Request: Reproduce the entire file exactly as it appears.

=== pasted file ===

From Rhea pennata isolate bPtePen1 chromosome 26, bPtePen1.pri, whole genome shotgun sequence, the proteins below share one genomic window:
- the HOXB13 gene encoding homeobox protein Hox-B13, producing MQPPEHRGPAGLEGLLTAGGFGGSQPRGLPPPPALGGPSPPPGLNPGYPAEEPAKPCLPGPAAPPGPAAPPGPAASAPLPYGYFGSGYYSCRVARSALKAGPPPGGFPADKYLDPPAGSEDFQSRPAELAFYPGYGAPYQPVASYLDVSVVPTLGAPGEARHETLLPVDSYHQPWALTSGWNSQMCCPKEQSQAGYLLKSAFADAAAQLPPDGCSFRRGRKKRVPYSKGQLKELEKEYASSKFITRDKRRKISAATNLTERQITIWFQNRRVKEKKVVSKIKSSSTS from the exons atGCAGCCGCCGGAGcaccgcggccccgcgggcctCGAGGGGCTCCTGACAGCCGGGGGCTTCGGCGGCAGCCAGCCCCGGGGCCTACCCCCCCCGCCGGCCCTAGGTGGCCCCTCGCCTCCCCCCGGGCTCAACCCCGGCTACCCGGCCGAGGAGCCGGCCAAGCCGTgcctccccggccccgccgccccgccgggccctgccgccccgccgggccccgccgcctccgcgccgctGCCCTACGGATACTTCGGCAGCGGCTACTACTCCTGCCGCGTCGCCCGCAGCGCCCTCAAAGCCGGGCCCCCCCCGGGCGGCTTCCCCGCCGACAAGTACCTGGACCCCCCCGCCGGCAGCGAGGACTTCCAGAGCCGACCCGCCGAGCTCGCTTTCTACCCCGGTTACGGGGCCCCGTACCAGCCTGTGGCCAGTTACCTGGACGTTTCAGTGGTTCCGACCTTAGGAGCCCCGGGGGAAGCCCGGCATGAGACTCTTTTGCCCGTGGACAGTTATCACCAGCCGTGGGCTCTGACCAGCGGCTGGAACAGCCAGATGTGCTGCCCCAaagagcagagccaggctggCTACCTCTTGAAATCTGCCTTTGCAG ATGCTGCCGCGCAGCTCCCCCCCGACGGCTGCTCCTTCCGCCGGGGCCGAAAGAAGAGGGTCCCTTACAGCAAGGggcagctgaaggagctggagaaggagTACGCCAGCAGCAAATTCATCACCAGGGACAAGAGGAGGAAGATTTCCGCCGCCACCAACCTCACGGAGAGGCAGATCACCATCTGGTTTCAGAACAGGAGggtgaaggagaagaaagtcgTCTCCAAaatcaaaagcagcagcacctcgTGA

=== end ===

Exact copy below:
From Rhea pennata isolate bPtePen1 chromosome 26, bPtePen1.pri, whole genome shotgun sequence, the proteins below share one genomic window:
- the HOXB13 gene encoding homeobox protein Hox-B13, producing MQPPEHRGPAGLEGLLTAGGFGGSQPRGLPPPPALGGPSPPPGLNPGYPAEEPAKPCLPGPAAPPGPAAPPGPAASAPLPYGYFGSGYYSCRVARSALKAGPPPGGFPADKYLDPPAGSEDFQSRPAELAFYPGYGAPYQPVASYLDVSVVPTLGAPGEARHETLLPVDSYHQPWALTSGWNSQMCCPKEQSQAGYLLKSAFADAAAQLPPDGCSFRRGRKKRVPYSKGQLKELEKEYASSKFITRDKRRKISAATNLTERQITIWFQNRRVKEKKVVSKIKSSSTS from the exons atGCAGCCGCCGGAGcaccgcggccccgcgggcctCGAGGGGCTCCTGACAGCCGGGGGCTTCGGCGGCAGCCAGCCCCGGGGCCTACCCCCCCCGCCGGCCCTAGGTGGCCCCTCGCCTCCCCCCGGGCTCAACCCCGGCTACCCGGCCGAGGAGCCGGCCAAGCCGTgcctccccggccccgccgccccgccgggccctgccgccccgccgggccccgccgcctccgcgccgctGCCCTACGGATACTTCGGCAGCGGCTACTACTCCTGCCGCGTCGCCCGCAGCGCCCTCAAAGCCGGGCCCCCCCCGGGCGGCTTCCCCGCCGACAAGTACCTGGACCCCCCCGCCGGCAGCGAGGACTTCCAGAGCCGACCCGCCGAGCTCGCTTTCTACCCCGGTTACGGGGCCCCGTACCAGCCTGTGGCCAGTTACCTGGACGTTTCAGTGGTTCCGACCTTAGGAGCCCCGGGGGAAGCCCGGCATGAGACTCTTTTGCCCGTGGACAGTTATCACCAGCCGTGGGCTCTGACCAGCGGCTGGAACAGCCAGATGTGCTGCCCCAaagagcagagccaggctggCTACCTCTTGAAATCTGCCTTTGCAG ATGCTGCCGCGCAGCTCCCCCCCGACGGCTGCTCCTTCCGCCGGGGCCGAAAGAAGAGGGTCCCTTACAGCAAGGggcagctgaaggagctggagaaggagTACGCCAGCAGCAAATTCATCACCAGGGACAAGAGGAGGAAGATTTCCGCCGCCACCAACCTCACGGAGAGGCAGATCACCATCTGGTTTCAGAACAGGAGggtgaaggagaagaaagtcgTCTCCAAaatcaaaagcagcagcacctcgTGA